A total of 160 pigs were used in this experiment, with eight replicate pens per treatment and five pigs per pen. Pigs were weighed at the beginning of the experiment and at the conclusion of each phase. Daily feed intake was recorded and average daily gain, average daily feed intake and gain-to-feed ratio were calculated for each treatment group. The gain-to-feed ratio is a key efficiency measurement and is also known as the feed conversion ratio.

"During both phases of the study, average daily gain of the weanling pigs decreased as the concentrations of Still Pro 50 protein were increased. There was no effect on G:F ratio, however, and this indicates that utilization of Still Pro 50 was no different than fish meal. Conclusions of the study are that Still Pro 50 product can partially replace fish meal in weanling pig diets," Stein says.

"In this trial, the pelleted feed containing Still Pro 50 was very dusty, which probably explains the reduced feed intake. In subsequent trials, where dust-free pellets were fed, Still Pro 50 protein increased feed intake," Williams says.

Why would a hog farmer want to replace fish meal with this product? "Fish meal is included in swine and poultry diets because of its excellent nutritional benefits," says Neil Auchterlonie, technical director, International Fishmeal and Fish Oil Organization. "It contains 62% to 70% protein plus a wide range of micronutrients, including the amino acid profile and vitamin and mineral composition. Fish meal normally comprises 5% to 6% or less of terrestrial livestock diets."

Research has shown fish meal to improve both growth and health of weaned pigs. It is known to have comparatively high digestibility, often resulting in improved feed conversion ratios. The disadvantage of fish meal is that it is very expensive compared to other feedstuffs. Replacing some of the fish meal with the corn fermentation protein in Phase 1 and Phase 2 pig starter diets can significantly reduce feed costs.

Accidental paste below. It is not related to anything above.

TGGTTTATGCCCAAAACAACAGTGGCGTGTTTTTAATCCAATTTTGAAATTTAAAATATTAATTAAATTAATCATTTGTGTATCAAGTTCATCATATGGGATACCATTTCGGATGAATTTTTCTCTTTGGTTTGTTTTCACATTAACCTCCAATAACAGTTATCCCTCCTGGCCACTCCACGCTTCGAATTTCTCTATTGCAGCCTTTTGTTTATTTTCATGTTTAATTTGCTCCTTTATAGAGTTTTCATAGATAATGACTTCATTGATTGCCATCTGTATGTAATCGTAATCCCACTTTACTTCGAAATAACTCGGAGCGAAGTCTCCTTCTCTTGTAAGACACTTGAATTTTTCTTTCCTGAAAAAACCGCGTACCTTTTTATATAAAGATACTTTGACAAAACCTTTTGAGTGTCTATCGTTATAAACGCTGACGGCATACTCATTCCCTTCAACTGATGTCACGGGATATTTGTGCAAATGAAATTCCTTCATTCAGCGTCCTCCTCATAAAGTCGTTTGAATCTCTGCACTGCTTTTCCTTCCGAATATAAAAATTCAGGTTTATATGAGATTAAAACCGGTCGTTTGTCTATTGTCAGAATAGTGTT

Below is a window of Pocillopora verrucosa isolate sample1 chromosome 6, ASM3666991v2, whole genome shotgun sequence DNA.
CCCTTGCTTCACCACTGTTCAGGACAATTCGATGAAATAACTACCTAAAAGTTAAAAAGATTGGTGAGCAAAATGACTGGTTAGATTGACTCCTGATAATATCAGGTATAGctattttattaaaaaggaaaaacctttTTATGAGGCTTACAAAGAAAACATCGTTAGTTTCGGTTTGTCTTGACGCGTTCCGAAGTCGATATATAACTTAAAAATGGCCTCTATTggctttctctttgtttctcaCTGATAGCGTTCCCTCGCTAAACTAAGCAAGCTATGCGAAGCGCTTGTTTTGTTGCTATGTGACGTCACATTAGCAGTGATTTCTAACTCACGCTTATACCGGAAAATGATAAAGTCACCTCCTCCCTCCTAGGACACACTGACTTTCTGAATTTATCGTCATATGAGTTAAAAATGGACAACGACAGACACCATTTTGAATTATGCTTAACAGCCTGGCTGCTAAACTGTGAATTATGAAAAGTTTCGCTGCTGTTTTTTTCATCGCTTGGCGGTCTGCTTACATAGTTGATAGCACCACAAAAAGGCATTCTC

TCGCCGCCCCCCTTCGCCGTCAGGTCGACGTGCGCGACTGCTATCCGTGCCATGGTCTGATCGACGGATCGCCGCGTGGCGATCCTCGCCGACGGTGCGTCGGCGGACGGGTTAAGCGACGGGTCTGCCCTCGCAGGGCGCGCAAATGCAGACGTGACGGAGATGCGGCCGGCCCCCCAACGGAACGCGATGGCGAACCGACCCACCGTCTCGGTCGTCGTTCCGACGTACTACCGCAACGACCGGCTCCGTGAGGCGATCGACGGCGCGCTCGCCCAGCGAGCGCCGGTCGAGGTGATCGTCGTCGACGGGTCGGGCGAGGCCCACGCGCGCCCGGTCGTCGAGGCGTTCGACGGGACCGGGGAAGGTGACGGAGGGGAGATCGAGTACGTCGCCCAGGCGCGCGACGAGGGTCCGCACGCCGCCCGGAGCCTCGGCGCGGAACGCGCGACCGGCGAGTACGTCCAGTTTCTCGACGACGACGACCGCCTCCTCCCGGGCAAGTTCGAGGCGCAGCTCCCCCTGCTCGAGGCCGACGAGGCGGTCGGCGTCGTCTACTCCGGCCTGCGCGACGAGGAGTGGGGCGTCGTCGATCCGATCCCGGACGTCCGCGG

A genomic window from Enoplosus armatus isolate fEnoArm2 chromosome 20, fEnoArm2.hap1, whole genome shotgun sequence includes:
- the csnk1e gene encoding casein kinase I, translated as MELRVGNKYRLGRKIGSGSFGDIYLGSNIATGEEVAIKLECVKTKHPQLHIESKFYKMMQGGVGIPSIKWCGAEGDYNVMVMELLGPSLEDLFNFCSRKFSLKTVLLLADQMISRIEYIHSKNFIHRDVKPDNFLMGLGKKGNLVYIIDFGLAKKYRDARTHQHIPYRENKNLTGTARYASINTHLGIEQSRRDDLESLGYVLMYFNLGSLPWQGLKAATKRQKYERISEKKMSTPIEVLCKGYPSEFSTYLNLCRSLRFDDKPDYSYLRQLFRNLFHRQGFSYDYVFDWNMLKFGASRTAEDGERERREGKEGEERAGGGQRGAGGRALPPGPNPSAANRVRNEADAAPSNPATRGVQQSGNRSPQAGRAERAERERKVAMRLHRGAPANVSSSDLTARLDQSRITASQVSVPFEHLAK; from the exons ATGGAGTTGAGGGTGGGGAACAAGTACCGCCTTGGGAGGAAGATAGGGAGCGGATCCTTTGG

Fermented soybean meal replacement
F.B. Sandberg, S.J. England and M.R. Bible, with Furst-McNess Co., conducted a feeding study in a commercial environment to determine the effect on weanling pig performance when replacing fermented soybean meal (NF8 brand) with Gold Pro. The MSC process is used to manufacture the modified fermented corn protein used in Gold Pro, a modified grain product.

Rations fed in the study are listed in Table 3. The three treatments studied were:

  • No Gold Pro, 10% NF8 (none)
  • 5% Gold Pro, 5% NF8 (partial)
  • 10% Gold Pro, (complete)

The experiment involved 472 weaned pigs that were 21 days of age and weighed approximately 15 pounds. There were 29 pigs per pen, and four to six pens per treatment. To test the immediate postweaning effect of the protein replacement, pigs were fed the treatment diets upon arrival. They were weighed, and feed consumption was recorded on days 0, 7 and 21 of the test. ADG, ADFI and FCR were calculated. To replicate commercial production as closely as possible, pigs that did not respond to injectable antibiotic treatment were tagged and moved to sick pens.


Results showed improved feed intake with increasing levels of Gold Pro in the diet. Pigs fed increasing levels of the product were also found to have lower mortality, which suggests the product may improve piglet health.

Animal proteins such as spray dried plasma and red blood cells have traditionally provided large amounts of branched-chain amino acids to pig starter diets. Due to biosecurity concerns, however, animal protein-free feeds are becoming more popular with hog farmers. New protein products made by certain ethanol distillers using the corn fermentation protein process have high contents of branched-chain amino acids.

Research results demonstrate significant potential for replacement of animal proteins with corn-based proteins in weanling pig diets.

Fears is a freelance writer based in Plano, Texas.
TAGS: Nutrition